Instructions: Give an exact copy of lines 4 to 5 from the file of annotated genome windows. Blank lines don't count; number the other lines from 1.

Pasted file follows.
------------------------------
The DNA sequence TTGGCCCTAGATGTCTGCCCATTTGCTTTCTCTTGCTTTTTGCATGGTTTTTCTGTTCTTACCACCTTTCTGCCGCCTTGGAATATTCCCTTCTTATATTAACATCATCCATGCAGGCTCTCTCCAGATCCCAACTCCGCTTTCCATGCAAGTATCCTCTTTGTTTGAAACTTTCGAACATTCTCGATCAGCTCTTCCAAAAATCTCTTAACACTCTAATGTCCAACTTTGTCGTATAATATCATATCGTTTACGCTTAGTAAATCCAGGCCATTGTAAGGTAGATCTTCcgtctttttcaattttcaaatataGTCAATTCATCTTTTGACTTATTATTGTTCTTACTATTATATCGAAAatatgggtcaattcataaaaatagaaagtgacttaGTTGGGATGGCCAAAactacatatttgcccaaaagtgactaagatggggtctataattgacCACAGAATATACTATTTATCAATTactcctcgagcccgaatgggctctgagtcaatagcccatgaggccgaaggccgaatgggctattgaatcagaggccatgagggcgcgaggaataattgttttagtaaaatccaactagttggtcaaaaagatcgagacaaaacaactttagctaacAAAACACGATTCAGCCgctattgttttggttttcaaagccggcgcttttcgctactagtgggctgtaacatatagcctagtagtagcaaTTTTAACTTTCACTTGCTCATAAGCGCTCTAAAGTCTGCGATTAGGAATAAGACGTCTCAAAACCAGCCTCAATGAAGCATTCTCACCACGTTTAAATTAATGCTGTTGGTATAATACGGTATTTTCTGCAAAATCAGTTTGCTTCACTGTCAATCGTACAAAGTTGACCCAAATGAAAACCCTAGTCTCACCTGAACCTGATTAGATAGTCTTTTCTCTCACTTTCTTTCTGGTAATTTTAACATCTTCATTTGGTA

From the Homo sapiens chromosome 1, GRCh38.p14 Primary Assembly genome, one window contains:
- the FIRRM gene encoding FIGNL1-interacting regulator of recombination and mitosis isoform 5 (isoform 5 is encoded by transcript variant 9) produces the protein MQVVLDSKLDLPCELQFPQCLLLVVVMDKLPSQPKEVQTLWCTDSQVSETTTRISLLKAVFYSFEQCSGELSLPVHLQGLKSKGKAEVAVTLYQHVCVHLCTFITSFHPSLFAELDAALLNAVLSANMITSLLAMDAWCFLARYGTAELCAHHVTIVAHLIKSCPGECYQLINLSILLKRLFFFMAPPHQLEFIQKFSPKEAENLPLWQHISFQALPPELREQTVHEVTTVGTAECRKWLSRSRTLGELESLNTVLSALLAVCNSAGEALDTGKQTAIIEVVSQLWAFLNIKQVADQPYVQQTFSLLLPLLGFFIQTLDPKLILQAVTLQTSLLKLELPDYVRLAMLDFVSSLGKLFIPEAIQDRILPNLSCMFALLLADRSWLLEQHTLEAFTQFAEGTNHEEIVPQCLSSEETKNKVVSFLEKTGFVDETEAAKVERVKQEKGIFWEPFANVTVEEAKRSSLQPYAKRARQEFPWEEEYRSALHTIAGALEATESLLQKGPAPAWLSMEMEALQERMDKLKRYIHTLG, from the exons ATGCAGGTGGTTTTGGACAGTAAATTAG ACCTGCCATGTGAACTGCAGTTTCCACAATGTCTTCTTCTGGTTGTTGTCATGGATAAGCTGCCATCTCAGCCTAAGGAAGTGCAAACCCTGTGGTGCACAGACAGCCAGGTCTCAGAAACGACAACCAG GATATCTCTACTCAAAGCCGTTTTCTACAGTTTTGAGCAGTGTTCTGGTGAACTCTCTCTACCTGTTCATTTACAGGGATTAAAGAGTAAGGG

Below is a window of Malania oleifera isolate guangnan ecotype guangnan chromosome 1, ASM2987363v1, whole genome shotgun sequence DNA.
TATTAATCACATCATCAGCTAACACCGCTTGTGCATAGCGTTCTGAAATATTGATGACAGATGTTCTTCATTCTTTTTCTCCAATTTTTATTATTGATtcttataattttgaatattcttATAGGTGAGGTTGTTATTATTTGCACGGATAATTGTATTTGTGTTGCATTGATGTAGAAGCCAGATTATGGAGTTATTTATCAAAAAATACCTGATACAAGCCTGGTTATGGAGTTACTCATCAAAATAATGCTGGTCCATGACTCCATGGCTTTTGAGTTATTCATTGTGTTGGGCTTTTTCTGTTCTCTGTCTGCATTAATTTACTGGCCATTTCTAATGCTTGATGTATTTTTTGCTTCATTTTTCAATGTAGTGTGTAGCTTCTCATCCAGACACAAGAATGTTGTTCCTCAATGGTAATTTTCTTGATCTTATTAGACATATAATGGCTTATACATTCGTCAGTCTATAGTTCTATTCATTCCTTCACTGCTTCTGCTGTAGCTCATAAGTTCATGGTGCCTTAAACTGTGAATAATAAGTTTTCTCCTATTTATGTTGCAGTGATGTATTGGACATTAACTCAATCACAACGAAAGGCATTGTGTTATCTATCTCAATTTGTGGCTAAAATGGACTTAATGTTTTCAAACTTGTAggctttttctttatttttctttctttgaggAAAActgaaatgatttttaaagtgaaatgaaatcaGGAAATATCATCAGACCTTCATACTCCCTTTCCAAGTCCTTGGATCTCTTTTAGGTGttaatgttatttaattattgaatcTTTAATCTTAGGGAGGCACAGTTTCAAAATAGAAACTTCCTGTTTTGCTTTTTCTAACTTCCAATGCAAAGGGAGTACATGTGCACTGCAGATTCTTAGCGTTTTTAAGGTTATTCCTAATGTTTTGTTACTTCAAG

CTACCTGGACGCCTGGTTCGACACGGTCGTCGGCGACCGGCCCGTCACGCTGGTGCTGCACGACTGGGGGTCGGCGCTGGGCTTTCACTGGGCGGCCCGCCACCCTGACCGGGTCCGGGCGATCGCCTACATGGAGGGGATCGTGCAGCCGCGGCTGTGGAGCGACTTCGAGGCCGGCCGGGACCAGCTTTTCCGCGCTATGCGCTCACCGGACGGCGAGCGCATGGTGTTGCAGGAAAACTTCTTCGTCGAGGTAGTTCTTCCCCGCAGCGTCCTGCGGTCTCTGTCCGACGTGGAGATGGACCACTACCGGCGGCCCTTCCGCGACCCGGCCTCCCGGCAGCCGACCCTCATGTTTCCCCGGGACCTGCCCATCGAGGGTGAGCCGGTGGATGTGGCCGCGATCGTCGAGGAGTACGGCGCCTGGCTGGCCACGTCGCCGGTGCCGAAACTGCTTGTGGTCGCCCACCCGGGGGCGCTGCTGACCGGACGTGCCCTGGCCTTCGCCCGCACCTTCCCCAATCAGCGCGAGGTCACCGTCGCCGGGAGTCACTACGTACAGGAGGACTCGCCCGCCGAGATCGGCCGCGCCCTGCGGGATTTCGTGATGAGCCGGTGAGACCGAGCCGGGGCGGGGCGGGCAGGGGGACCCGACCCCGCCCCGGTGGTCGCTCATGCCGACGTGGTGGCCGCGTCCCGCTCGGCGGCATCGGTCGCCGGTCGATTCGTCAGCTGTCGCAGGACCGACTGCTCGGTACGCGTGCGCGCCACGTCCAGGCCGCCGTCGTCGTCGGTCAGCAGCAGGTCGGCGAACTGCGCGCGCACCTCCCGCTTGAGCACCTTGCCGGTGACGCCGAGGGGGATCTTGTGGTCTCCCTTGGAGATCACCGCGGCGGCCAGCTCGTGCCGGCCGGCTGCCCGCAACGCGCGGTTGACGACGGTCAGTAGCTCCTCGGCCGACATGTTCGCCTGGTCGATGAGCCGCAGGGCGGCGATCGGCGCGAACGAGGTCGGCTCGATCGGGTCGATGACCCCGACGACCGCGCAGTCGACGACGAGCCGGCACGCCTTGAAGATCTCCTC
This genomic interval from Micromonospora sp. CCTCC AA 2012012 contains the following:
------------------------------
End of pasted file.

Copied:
Below is a window of Malania oleifera isolate guangnan ecotype guangnan chromosome 1, ASM2987363v1, whole genome shotgun sequence DNA.
TATTAATCACATCATCAGCTAACACCGCTTGTGCATAGCGTTCTGAAATATTGATGACAGATGTTCTTCATTCTTTTTCTCCAATTTTTATTATTGATtcttataattttgaatattcttATAGGTGAGGTTGTTATTATTTGCACGGATAATTGTATTTGTGTTGCATTGATGTAGAAGCCAGATTATGGAGTTATTTATCAAAAAATACCTGATACAAGCCTGGTTATGGAGTTACTCATCAAAATAATGCTGGTCCATGACTCCATGGCTTTTGAGTTATTCATTGTGTTGGGCTTTTTCTGTTCTCTGTCTGCATTAATTTACTGGCCATTTCTAATGCTTGATGTATTTTTTGCTTCATTTTTCAATGTAGTGTGTAGCTTCTCATCCAGACACAAGAATGTTGTTCCTCAATGGTAATTTTCTTGATCTTATTAGACATATAATGGCTTATACATTCGTCAGTCTATAGTTCTATTCATTCCTTCACTGCTTCTGCTGTAGCTCATAAGTTCATGGTGCCTTAAACTGTGAATAATAAGTTTTCTCCTATTTATGTTGCAGTGATGTATTGGACATTAACTCAATCACAACGAAAGGCATTGTGTTATCTATCTCAATTTGTGGCTAAAATGGACTTAATGTTTTCAAACTTGTAggctttttctttatttttctttctttgaggAAAActgaaatgatttttaaagtgaaatgaaatcaGGAAATATCATCAGACCTTCATACTCCCTTTCCAAGTCCTTGGATCTCTTTTAGGTGttaatgttatttaattattgaatcTTTAATCTTAGGGAGGCACAGTTTCAAAATAGAAACTTCCTGTTTTGCTTTTTCTAACTTCCAATGCAAAGGGAGTACATGTGCACTGCAGATTCTTAGCGTTTTTAAGGTTATTCCTAATGTTTTGTTACTTCAAG